New Rock County Board member Yuri Rashkin senses a political opportunity in pushing for a Nov. 6 advisory referendum on legalizing marijuana.

If all he’s doing is using the referendum to tell state legislators what Rock County thinks about legalizing pot, there’s no harm in that. But we hope Rashkin doesn’t have designs to turn the county into a pot-smoking oasis, which would pit the county against both the state and feds, putting local law enforcement in a position of having to defy state statutes and federal laws. Rock County is mostly made up of law-abiding residents who’d likely resent acquiring a rogue status.

That said, state lawmakers need to wake up to the national trend toward legalization. If a November referendum were to pass overwhelmingly, lawmakers would be wise to heed those results, especially if the results are repeated across multiple counties. The Milwaukee County Board, for example, voted 15-1 on May 24 to pose the legalization question to residents this fall.

As Rashkin told The Gazette, the legalization question is no longer at the fringe. “I feel like it’s very much in the mainstream,” he said.

State lawmakers ignore this trend at their own risk. As more people clamor for legalization, local officials are more likely to contrive schemes to circumvent the state government, especially if nearby states start to embrace pot, as both Illinois and Michigan seem poised to do.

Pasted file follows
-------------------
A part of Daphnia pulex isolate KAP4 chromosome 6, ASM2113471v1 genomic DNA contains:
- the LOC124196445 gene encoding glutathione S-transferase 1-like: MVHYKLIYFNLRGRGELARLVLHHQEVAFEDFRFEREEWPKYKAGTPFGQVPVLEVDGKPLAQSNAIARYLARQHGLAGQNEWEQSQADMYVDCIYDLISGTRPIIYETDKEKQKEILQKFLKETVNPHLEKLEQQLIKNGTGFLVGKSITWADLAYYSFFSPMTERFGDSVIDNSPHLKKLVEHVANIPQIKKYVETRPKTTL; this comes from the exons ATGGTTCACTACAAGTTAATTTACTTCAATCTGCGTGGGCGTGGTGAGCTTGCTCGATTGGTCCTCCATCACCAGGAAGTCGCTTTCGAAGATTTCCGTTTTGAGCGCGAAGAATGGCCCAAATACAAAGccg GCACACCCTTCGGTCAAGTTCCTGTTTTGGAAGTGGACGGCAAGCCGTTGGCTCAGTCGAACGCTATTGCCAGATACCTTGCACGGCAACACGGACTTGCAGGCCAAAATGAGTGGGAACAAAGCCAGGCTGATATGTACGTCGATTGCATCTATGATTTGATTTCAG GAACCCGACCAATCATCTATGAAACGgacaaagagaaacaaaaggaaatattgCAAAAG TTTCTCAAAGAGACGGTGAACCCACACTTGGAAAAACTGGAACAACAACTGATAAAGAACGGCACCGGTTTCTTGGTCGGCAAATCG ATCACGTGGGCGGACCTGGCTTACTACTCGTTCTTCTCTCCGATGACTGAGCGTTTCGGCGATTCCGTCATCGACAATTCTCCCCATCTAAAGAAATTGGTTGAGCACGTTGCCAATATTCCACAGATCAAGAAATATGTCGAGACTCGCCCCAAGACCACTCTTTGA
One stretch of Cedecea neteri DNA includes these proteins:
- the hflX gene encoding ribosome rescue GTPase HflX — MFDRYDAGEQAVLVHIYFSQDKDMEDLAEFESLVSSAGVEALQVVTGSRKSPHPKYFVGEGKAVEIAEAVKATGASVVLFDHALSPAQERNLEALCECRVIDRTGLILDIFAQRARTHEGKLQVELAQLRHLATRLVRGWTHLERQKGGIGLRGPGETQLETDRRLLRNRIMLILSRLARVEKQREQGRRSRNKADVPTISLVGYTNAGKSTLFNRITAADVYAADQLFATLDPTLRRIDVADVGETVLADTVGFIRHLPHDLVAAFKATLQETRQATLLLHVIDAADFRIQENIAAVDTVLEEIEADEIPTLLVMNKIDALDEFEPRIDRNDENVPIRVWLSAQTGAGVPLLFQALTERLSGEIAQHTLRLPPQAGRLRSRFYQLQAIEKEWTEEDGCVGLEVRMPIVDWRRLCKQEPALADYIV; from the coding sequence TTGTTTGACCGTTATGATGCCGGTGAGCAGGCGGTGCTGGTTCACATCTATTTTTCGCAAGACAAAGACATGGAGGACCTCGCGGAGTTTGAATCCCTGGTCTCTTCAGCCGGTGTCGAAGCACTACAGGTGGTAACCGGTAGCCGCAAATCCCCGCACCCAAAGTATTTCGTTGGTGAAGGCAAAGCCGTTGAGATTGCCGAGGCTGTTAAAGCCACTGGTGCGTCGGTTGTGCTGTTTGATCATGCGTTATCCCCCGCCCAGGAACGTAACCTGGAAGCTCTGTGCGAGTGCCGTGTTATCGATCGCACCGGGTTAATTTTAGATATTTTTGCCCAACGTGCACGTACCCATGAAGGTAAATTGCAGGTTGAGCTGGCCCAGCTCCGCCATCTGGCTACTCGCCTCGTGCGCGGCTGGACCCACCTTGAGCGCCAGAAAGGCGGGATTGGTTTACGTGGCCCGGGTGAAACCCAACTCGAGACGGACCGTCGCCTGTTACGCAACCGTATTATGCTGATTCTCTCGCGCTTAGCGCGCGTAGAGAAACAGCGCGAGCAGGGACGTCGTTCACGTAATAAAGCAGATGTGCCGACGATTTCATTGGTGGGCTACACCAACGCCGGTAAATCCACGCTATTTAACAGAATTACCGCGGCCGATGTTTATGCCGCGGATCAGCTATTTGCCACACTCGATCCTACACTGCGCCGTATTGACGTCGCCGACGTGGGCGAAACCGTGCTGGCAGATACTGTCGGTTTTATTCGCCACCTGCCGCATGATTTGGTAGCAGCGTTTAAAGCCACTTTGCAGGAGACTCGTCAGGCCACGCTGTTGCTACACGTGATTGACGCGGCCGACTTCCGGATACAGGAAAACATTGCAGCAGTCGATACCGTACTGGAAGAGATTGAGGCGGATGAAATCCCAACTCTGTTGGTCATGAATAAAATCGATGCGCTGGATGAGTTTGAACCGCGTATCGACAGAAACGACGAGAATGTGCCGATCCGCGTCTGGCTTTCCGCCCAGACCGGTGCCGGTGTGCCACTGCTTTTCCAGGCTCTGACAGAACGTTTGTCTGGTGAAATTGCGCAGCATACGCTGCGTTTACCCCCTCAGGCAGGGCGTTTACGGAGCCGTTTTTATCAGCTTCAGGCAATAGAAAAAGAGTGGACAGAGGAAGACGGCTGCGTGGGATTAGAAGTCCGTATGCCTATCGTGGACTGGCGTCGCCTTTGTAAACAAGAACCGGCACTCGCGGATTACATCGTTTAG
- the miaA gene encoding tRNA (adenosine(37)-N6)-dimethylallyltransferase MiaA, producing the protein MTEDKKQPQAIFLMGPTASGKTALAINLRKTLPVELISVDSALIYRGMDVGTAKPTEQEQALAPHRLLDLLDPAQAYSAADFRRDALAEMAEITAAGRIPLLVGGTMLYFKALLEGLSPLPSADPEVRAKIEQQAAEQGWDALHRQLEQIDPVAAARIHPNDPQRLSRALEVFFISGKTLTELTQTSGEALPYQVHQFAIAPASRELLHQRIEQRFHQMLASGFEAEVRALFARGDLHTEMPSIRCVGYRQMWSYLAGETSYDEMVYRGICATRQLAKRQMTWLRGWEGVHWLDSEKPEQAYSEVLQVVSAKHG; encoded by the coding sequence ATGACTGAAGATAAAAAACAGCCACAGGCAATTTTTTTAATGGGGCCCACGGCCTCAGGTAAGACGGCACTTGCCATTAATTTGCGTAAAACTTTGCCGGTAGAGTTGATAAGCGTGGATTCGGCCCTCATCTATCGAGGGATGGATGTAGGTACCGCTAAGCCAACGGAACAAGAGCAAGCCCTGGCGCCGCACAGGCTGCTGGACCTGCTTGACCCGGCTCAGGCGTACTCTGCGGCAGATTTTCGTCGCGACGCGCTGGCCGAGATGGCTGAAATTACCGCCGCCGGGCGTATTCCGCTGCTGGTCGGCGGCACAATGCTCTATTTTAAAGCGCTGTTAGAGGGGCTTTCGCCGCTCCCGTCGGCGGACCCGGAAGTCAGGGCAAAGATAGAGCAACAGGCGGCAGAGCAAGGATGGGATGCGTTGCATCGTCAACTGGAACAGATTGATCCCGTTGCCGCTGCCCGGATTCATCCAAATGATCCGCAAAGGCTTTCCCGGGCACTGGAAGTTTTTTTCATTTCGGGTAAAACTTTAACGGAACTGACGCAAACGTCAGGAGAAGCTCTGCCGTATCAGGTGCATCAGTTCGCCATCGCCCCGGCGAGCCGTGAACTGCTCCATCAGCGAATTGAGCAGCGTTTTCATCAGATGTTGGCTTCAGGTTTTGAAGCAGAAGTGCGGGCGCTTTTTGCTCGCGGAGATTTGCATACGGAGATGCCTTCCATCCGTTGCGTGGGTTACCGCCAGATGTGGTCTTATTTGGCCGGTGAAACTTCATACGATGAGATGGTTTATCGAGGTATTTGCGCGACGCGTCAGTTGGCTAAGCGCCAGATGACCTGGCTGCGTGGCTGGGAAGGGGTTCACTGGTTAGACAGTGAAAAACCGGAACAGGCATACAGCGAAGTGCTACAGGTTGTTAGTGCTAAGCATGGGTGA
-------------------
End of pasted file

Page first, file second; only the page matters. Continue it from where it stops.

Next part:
But this isn’t the time for Rock County to assert itself and try to legalize marijuana without the state’s blessing. The U.S. Justice Department, under Attorney General Jeff Sessions, has become increasingly hostile toward legalization. He’s trying to re-create the War on Drugs, and even state governments with legalized pot are worried about what he’ll do next. In this anti-pot climate, local governments need the resources of the state to protect them against a possible fed crackdown.

Wisconsin has financial incentive to defy the feds. It could lose millions of dollars in new revenue as neighboring states move to legalize pot. With local roads in disrepair and schools desperate for funds, no lawmaker should outright dismiss a potential source of substantial revenue.

Rashkin recognizes the state is hungry for revenue, and he believes his best bet is to pressure state lawmakers.

There’s nothing wrong with Rashkin’s approach, so long as he contains it to an advisory role. We’d frown on any attempt on his part to explore changing county ordinances to legalize marijuana, regardless of a Nov. 6 referendum’s outcome.

If the time has come to consider the legalization of pot, that’s a debate that should be had in the state Legislature, not the county board.

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